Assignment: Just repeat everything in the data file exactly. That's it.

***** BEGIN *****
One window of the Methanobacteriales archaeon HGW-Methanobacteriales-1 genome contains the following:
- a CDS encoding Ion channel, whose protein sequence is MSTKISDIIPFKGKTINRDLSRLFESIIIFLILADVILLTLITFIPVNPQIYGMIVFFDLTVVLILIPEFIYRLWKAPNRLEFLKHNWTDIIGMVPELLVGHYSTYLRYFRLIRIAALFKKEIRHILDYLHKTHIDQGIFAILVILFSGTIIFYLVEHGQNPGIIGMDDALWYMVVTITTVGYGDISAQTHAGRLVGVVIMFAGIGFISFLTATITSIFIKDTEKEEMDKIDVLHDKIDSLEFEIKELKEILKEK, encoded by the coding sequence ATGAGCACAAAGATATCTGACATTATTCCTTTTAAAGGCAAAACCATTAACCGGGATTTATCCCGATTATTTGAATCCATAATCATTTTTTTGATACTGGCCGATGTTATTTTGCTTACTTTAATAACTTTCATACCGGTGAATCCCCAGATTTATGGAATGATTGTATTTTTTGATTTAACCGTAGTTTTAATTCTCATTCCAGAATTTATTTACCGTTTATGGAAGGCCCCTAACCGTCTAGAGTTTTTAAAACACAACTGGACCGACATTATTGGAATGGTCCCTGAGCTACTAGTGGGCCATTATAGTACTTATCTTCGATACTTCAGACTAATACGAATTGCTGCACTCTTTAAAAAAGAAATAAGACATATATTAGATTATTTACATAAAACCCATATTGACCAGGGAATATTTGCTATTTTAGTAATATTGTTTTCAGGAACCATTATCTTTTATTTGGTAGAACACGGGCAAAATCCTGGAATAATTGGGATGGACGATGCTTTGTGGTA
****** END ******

One window of the Methanobacteriales archaeon HGW-Methanobacteriales-1 genome contains the following:
- a CDS encoding Ion channel, whose protein sequence is MSTKISDIIPFKGKTINRDLSRLFESIIIFLILADVILLTLITFIPVNPQIYGMIVFFDLTVVLILIPEFIYRLWKAPNRLEFLKHNWTDIIGMVPELLVGHYSTYLRYFRLIRIAALFKKEIRHILDYLHKTHIDQGIFAILVILFSGTIIFYLVEHGQNPGIIGMDDALWYMVVTITTVGYGDISAQTHAGRLVGVVIMFAGIGFISFLTATITSIFIKDTEKEEMDKIDVLHDKIDSLEFEIKELKEILKEK, encoded by the coding sequence ATGAGCACAAAGATATCTGACATTATTCCTTTTAAAGGCAAAACCATTAACCGGGATTTATCCCGATTATTTGAATCCATAATCATTTTTTTGATACTGGCCGATGTTATTTTGCTTACTTTAATAACTTTCATACCGGTGAATCCCCAGATTTATGGAATGATTGTATTTTTTGATTTAACCGTAGTTTTAATTCTCATTCCAGAATTTATTTACCGTTTATGGAAGGCCCCTAACCGTCTAGAGTTTTTAAAACACAACTGGACCGACATTATTGGAATGGTCCCTGAGCTACTAGTGGGCCATTATAGTACTTATCTTCGATACTTCAGACTAATACGAATTGCTGCACTCTTTAAAAAAGAAATAAGACATATATTAGATTATTTACATAAAACCCATATTGACCAGGGAATATTTGCTATTTTAGTAATATTGTTTTCAGGAACCATTATCTTTTATTTGGTAGAACACGGGCAAAATCCTGGAATAATTGGGATGGACGATGCTTTGTGGTA